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A Key to Homeownership

Duke Homebuyers Club helps employees become first-time home buyers

Stacie Daye purchased her first home in Durham with help from the Duke Homebuyers Club program. Photo courtesy of Stacie Daye.
Stacie Daye purchased her first home in Durham with help from the Duke Homebuyers Club program. Photo courtesy of Stacie Daye.

Stacie Daye attended the Duke Homebuyers Club for two years before purchasing her first home. Photo courtesy of Stacie Daye.Stacie Daye spends a lot of time at her kitchen island, creating meals such as Jamaican beef patties, shrimp curry and salads with collard greens, arugula and peppers from her garden.

The kitchen island, with its sparkling granite countertop, is one of Daye’s favorite features in the north Durham house she and her husband Craig purchased in 2018. The couple received guidance on buying their first home through the Duke Homebuyers Club, an employee program organized by Duke’s Office of Durham and Community Affairs.

“I never would have felt ready to make the jump,” said Daye, radiologic technologist with Duke Radiology who rented apartments before purchasing the home.

The Duke Homebuyers Club connects all Duke employees with financial literacy and resources to prepare them to navigate the process as first-time buyers. Sessions are held over Zoom on the second Thursday of every month, covering such topics as budgeting, credit repair, qualifying for a mortgage and working with a realtor. The next meeting is 5:30 p.m. June 10. Any Duke employee can participate in the program.

“Buying a home is a complicated journey,” said Eliza Mathew, a senior programming coordinator for the Duke Office of Durham and Community Affairs. “The club is here to help participants implement positive practices for home buying. We’re going to walk with you on that journey.”

Daye’s house is one of 71 homes that employees purchased with the help of the program since it started in 2013. The program, which has helped 350 employees, began as a way to connect colleagues with home-buying opportunities in Durham’s Southside neighborhood. It has since expanded to focus on home-buying education across the Triangle area.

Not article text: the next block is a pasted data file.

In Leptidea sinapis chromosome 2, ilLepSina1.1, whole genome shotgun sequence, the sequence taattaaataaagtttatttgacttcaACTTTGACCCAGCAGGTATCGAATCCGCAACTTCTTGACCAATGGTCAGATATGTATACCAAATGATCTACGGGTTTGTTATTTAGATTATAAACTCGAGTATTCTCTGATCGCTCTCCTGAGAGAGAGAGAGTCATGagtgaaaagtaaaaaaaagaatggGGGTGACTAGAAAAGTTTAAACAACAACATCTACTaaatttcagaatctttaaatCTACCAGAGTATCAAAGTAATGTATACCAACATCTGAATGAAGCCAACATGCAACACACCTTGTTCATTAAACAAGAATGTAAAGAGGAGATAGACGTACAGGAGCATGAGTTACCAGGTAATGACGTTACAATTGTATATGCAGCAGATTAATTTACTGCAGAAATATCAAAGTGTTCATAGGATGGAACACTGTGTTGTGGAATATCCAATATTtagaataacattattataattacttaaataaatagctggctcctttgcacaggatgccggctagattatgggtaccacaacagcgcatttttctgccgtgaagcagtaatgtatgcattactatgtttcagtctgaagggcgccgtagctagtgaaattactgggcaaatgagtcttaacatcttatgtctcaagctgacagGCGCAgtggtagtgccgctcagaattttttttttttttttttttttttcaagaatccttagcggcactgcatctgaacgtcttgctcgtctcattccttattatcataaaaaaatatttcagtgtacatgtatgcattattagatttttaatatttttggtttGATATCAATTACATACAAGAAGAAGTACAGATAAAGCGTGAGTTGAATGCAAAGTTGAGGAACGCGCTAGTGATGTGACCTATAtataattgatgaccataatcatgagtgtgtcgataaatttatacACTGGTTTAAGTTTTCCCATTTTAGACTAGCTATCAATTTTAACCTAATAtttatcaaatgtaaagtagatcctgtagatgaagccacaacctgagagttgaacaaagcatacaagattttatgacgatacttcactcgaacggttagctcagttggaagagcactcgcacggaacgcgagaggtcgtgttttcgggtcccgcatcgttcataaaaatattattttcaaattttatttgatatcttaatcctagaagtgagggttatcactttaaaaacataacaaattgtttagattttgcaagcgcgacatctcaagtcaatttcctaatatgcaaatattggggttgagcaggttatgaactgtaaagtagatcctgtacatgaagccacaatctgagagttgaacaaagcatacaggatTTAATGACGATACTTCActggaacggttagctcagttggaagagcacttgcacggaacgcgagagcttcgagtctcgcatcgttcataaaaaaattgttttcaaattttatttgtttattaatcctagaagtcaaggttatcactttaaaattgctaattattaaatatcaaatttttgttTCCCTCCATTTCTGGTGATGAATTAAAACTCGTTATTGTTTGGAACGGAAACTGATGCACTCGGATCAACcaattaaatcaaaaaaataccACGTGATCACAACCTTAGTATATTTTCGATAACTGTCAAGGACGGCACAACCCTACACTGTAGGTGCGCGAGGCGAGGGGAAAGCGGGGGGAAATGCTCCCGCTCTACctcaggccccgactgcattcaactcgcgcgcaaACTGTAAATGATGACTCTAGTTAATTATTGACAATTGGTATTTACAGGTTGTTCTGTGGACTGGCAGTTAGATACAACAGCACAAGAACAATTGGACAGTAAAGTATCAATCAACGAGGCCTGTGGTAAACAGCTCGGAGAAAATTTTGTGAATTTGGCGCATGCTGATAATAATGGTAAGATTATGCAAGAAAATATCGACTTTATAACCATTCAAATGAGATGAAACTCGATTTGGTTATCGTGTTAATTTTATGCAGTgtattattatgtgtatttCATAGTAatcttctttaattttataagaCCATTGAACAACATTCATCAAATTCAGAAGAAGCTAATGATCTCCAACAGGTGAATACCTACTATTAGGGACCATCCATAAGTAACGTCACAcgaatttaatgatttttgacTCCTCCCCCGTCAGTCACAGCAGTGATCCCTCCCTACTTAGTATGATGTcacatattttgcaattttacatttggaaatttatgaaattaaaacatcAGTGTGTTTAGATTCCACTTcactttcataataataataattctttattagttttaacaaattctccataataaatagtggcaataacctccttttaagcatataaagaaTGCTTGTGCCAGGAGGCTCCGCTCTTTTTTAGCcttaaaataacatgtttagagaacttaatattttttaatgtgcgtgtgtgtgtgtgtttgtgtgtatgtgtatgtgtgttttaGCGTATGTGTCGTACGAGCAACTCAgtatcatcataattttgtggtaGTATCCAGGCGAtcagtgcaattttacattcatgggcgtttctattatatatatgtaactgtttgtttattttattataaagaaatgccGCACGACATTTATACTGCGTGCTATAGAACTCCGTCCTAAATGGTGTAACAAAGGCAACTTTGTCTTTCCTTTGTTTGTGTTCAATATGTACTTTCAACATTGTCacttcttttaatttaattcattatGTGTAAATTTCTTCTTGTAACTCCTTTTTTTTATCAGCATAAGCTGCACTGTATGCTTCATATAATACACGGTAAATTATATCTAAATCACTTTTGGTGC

“Your residence becomes a foundation in which you can express yourself and put down roots,” said Mayme Webb-Bledsoe, an assistant vice president for Duke’s Office of Durham and Community Affairs.

Daye, 44, started planting the seeds for her home ownership when she attended Duke Homebuyers Club sessions in 2017 and 2018. She learned about loans, interest rates and closing costs and started saving by canceling her cable subscription. 

She also competitively searched to secure a home loan with an interest rate of 3.5 percent after an initial bank offered 6.5 percent.  

“Owning a home is like having an oasis,” Daye said. “I walk through my front door and have this tremendous pride that I own everything in this place. It’s absolutely beautiful.” 

Niasha Fray purchased her first home after participating in the Duke Homebuyers Club. Photo courtesy of Niasha Fray.Niasha Fray participated in the Duke Homebuyers Club for a year before purchasing her first home in May of 2019. The Homebuyers Club taught Fray about the upfront costs of buying a house, like inspections and closing costs, and how to prioritize her must-haves list for a home. 

Fray found a house in Knightdale with an open floorplan and a half-acre backyard. The outdoor space is now home to her 7-year-old daughter’s playhouse and a garden of cauliflower, okra, tomatoes and a lemon tree.

“Figuring out how to buy a home is like navigating a dense forest that you have no idea to get around,” said Fray, a program director for the Duke Office of Durham and Community Affairs. “It’s so helpful to have experts pointing you the way through it.”

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